Brian Beutler previews the fight over the government shutdown at the end of March:
His acknowledgment is important for reasons explored in this article. If House Republicans can’t pass a government funding bill that sets overall spending at levels agreed to in the Budget Control Act — funding that would automatically be reduced because of sequestration — then the government will shutdown and the pressure Republicans feel to cut a deal that both averts sequestration and keeps the government running will intensify.
“We agreed to a certain amount of money that was going to be spent each year, and certain funding levels for our military, our education system, and so forth,” Obama said. “If we stick to that deal, I will be supportive. … The sequester are additional cuts on top of that, and by law, until Congress takes the sequester away we have to abide by those additional cuts, but there’s no reason why we should have another crisis by shutting the government down in addition to these arbitrary spending cuts.”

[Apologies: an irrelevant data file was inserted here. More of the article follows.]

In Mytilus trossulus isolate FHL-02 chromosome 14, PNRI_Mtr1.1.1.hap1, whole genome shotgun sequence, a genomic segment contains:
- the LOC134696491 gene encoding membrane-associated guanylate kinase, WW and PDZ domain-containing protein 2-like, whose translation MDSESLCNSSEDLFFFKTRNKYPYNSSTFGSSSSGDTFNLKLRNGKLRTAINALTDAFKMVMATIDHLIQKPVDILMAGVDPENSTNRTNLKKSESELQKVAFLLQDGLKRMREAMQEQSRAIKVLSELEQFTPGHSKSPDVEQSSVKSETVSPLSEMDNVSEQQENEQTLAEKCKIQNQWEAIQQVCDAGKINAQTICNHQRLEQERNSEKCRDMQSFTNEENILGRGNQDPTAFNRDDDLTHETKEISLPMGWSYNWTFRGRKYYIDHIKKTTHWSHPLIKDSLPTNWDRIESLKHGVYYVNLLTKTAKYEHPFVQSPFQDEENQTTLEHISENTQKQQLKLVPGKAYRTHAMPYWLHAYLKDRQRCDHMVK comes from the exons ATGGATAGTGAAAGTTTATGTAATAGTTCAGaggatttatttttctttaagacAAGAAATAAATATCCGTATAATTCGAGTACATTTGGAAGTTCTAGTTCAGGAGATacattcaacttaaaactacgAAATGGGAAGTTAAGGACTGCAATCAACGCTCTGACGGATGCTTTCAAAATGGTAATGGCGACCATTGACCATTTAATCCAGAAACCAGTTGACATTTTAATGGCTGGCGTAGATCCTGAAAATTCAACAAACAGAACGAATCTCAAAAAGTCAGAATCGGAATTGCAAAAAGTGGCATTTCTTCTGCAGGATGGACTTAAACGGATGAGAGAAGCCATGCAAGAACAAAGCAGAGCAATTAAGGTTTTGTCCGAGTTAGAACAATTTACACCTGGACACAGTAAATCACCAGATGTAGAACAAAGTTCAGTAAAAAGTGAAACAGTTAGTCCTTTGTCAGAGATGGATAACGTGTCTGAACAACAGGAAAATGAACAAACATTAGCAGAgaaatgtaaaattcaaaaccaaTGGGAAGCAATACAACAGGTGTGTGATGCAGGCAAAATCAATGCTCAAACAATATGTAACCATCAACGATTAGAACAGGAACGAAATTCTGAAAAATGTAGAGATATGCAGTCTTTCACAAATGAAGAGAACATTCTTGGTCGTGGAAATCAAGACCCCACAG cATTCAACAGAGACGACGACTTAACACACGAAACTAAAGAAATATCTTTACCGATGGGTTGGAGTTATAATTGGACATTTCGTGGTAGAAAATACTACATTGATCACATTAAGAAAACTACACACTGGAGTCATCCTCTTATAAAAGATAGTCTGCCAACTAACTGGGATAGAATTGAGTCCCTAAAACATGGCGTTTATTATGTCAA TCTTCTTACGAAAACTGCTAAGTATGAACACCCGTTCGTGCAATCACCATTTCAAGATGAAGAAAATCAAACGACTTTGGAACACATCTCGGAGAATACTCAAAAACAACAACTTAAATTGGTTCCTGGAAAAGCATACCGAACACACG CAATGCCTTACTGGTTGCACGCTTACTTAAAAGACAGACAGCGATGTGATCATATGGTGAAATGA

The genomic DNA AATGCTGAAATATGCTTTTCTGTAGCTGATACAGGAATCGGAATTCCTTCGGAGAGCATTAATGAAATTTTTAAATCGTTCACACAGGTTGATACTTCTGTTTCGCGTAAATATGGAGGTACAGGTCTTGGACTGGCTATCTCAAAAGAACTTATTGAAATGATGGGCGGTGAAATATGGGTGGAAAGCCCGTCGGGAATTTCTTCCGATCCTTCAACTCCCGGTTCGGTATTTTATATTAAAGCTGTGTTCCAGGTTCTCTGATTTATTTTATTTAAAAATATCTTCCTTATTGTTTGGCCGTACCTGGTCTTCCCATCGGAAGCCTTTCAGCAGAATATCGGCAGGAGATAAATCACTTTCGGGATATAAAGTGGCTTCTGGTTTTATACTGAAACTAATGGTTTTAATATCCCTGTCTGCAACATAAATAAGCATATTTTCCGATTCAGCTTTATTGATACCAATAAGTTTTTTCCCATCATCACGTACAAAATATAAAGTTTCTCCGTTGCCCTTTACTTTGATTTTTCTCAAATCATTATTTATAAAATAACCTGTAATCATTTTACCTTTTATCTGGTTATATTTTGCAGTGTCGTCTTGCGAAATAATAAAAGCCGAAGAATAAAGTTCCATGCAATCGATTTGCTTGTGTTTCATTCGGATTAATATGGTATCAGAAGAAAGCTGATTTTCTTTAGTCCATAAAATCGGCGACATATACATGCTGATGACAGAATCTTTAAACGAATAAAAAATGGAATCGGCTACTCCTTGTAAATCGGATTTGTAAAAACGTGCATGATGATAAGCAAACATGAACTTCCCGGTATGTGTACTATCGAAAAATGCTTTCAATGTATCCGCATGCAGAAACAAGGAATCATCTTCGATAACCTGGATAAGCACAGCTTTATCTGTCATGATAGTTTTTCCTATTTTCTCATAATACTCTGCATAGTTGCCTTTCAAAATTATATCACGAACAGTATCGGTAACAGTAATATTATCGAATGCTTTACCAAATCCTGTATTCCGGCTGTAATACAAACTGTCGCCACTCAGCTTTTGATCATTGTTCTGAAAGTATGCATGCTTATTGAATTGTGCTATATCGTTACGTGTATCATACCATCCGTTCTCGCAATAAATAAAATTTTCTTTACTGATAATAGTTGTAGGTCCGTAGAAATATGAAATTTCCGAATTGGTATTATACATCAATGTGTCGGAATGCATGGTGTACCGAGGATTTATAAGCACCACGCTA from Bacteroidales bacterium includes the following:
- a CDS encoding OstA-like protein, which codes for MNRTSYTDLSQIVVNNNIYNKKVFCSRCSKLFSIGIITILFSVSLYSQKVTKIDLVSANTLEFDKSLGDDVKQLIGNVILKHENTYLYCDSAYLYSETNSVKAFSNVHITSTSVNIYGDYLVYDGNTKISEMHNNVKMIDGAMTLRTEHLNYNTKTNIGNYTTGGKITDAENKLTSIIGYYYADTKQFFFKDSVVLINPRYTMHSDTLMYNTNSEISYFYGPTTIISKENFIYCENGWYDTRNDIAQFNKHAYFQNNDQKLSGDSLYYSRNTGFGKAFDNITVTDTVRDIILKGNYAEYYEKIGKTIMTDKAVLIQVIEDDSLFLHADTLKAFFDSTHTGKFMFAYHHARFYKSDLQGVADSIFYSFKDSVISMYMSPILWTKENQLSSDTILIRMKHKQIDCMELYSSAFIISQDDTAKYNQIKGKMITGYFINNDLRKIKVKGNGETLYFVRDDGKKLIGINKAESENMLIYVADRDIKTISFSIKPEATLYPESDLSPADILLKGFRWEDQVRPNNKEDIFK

Thus, if Republicans try to rejigger the sequestration cuts such that they make the lower overall spending levels permanent, but rescind its indiscriminate cutting mechanism and thus remove the pressure on Congress to pass a balanced alternative, they’ll set off a government shutdown fight.
But if Republicans can pass a government funding bill that adheres to spending levels agreed to and set in 2011, then the government will stay open and the fight over sequestration will continue indefinitely.